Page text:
QUICKSBURG — Stonewall Jackson head football coach Pete Lampman said the final game of any season can provide a little boost going into the next. With Stonewall outside of the Region 2B playoff picture, that’s what the Generals are playing for in their regular-season finale tonight.
Stonewall, which has already won multiple games in a season for the first time since 2012, will travel to Page County trying to play the spoiler against a Panthers squad that has dug itself out of its own dark times with a resurgent 2019 campaign.
“This is a chance for us to compete well and play and try to pull off an upset and get a third win in a season where we’ve got a couple,” Lampman said earlier this week, “really make it something worth remembering.”
Formerly the only team that Stonewall could beat in the mid-2010s, Page County (6-3, 3-3 Bull Run District) has flipped the script in this matchup and owns a three-game winning streak over the Generals (2-7, 2-4).
This year’s Panthers are enjoying their best season in nearly three decades, having clinched their first winning season since 1993 and set to make their first playoff appearance since that same year. Page County’s three losses this season — to Luray, East Rockingham and Clarke County — came against teams that are a combined 19-8 and in the top six in the latest Region 2B playoff ratings.
The Panthers enter tonight’s regular-season finale in seventh place in the Region 2B playoff race (the top eight make the field), 1.5 points behind sixth-place East Rock and 1.6 points ahead of eighth-place Buffalo Gap.
Stonewall carries a three-game losing streak into tonight’s matchup, while Page County has played two different types of games — with split results — over the past two weeks. On Oct. 25, the Panthers smacked a one-win Madison County squad, 82-52, in the sixth-highest scoring game in Virginia High School League history. Last week the Panthers tangled with Clarke County and lost a 10-7 game in Berryville.
“They’ve got a pretty good squad,” Lampman said. “It’s been odd, the last two films I watched an 82-52 game and I watched a 10-7 game, against two teams of vastly different talent levels. So they’re a conundrum, but they are the same crew they’ve been the last couple years. They’ve got some good senior leadership, they play hard from start to finish, they’ll come off the ball and knock you in the mouth, and if you don’t respond they’ll wipe you off the field.”
Stonewall’s recent struggles continued with last week’s 34-6 loss to county rival Strasburg, but Lampman said effort hasn’t been an issue for the Generals all season long, and the message heading into the regular-season finale remains the same: play hard.
“They have done it all year and we want to keep doing that,” he said, “and go out there expecting to win the ballgame.”
Lampman said he was once again pleased with the performance of his defense last week (the Generals held Strasburg to 270 yards) but missed tackles remained a problem.
A Stonewall team that is allowing 38.3 points per game this fall now draws a Page County offense that is scoring 38.7 points per contest. The Panthers, who run out of the wishbone formation, are led on the ground by running backs Mikey Cash and Blake Turpen, with Cash closing in on 1,000 yards rushing for the season.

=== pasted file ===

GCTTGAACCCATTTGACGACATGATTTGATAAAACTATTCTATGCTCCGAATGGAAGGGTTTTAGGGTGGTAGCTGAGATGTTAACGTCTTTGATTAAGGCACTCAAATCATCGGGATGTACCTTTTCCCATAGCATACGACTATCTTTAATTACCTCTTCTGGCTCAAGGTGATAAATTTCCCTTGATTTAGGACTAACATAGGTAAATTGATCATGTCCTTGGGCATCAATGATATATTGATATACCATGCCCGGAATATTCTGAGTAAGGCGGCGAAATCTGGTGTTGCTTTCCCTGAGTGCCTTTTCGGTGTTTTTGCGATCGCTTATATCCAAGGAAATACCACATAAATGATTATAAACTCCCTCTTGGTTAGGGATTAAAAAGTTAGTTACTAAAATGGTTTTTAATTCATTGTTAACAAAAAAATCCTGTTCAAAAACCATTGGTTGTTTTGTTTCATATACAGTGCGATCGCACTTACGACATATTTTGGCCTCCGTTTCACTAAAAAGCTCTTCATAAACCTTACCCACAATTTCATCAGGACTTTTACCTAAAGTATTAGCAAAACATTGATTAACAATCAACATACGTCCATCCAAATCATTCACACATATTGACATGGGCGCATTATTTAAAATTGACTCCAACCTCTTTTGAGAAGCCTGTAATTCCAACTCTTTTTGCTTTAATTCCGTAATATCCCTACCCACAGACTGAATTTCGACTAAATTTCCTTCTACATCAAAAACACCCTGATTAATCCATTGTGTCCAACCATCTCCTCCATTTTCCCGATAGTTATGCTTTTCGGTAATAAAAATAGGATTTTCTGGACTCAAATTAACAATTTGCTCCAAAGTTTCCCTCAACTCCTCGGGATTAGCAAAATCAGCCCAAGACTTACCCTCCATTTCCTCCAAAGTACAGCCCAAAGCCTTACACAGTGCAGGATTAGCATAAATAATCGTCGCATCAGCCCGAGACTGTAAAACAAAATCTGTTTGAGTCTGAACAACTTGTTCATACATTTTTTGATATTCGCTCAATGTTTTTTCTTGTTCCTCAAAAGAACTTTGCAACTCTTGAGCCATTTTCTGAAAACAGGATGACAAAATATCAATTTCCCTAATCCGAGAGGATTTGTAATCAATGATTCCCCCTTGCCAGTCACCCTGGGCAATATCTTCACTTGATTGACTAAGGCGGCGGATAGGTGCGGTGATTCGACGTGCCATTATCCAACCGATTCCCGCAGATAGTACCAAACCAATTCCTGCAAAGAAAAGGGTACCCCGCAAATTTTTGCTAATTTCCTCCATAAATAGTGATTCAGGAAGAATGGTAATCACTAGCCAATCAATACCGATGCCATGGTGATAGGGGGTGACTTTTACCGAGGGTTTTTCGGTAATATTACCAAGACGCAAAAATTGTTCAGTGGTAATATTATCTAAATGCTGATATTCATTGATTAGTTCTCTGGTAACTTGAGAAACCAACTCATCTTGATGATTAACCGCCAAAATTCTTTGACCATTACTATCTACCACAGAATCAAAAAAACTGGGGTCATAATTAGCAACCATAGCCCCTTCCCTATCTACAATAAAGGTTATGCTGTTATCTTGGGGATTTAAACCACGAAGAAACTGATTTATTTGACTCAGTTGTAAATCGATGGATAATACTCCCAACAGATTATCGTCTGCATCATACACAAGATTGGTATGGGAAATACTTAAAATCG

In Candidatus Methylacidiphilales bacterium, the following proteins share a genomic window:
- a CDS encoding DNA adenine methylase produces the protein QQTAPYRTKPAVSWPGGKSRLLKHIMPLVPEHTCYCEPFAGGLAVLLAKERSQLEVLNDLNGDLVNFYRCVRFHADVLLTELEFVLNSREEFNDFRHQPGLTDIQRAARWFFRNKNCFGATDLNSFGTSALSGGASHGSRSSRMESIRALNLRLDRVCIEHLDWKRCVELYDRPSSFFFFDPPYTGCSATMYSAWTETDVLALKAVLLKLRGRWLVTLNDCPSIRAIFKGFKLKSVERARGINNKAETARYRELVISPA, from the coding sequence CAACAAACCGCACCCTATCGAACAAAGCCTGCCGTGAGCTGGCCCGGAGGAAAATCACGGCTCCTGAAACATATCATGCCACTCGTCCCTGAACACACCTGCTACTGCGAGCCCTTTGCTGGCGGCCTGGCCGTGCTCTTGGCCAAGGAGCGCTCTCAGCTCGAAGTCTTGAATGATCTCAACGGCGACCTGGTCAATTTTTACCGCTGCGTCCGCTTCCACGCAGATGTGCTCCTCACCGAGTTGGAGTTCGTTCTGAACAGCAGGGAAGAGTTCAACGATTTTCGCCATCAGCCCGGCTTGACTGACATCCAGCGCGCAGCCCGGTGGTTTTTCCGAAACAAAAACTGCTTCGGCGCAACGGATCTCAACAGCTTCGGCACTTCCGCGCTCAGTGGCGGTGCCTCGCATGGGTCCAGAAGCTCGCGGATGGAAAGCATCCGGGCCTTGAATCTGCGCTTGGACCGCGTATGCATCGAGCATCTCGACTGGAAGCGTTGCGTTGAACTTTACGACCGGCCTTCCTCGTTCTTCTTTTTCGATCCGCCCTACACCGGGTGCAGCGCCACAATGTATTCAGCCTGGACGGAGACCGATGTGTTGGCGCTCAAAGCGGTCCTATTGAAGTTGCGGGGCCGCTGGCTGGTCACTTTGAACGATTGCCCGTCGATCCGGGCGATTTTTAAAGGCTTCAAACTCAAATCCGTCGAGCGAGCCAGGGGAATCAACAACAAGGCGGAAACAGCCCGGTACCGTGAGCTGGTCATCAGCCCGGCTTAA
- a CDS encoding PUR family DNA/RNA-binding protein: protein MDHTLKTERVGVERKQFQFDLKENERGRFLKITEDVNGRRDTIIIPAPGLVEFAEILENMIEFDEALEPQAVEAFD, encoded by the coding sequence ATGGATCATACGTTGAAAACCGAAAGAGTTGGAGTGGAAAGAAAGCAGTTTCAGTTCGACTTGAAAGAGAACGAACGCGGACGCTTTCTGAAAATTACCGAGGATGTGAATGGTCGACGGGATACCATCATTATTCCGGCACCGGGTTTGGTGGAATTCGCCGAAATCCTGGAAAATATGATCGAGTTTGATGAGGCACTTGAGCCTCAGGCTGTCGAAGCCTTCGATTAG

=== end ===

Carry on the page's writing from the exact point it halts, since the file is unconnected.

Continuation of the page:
Lampman said while the Panthers do run the option, they lean primarily on a running game that features a lot of power and counters.
“Same thing we used to run, so we’ve got to make sure that you’ve got somebody assigned to the fullback, somebody assigned to the quarterback, pitch man,” Lampman said. “They don’t run a ton of option but they run enough that we’ve got to be ready for it. Basically with us, it’s about playing the key that you’ve been taught, being aggressive, getting penetration and making tackles.”
Stonewall, itself an option team for most of the season, switched to the power-I last week in a search for more consistency on offense. The Generals entered last week’s game having been shut out in back-to-back losses to Luray and Clarke County and only just missed making it 12 straight scoreless quarters with Jacob Lemon’s touchdown pass to Jacob Stephens on the game’s final play against Strasburg.
The Generals finished with 180 yards against the Rams, including 119 on the ground, and attempted 11 passes, a high number for an offense accustomed to running the triple-option.
“I think they did pretty well considering we really just put it in that week,” Lampman said of the debut of power-I. “We only had three negative runs. We need to throw the ball a little better out of it, but for having only put it in for a week, I thought we ran it pretty well.”
Page County enters the game allowing 20 points per game and is coming off a defensive effort in which it held Clarke County’s single-wing offense to its second-lowest scoring output of the season.
“I would like to see a little bit more of what we did Friday night,” Lampman said, “which is no negative runs, moving the ball but then finishing our play, finishing our run, getting that extra yard or two and then making the right read, running backs making the right read and cutting to the right hole.
“We want to have a chance to go out here and get some momentum for next year, go out on top and pick off a win, and pick off a team that we haven’t beaten in a few years,” Lampman added. “Quite frankly, it’s kind of a rivalry game for us, and for them as well.”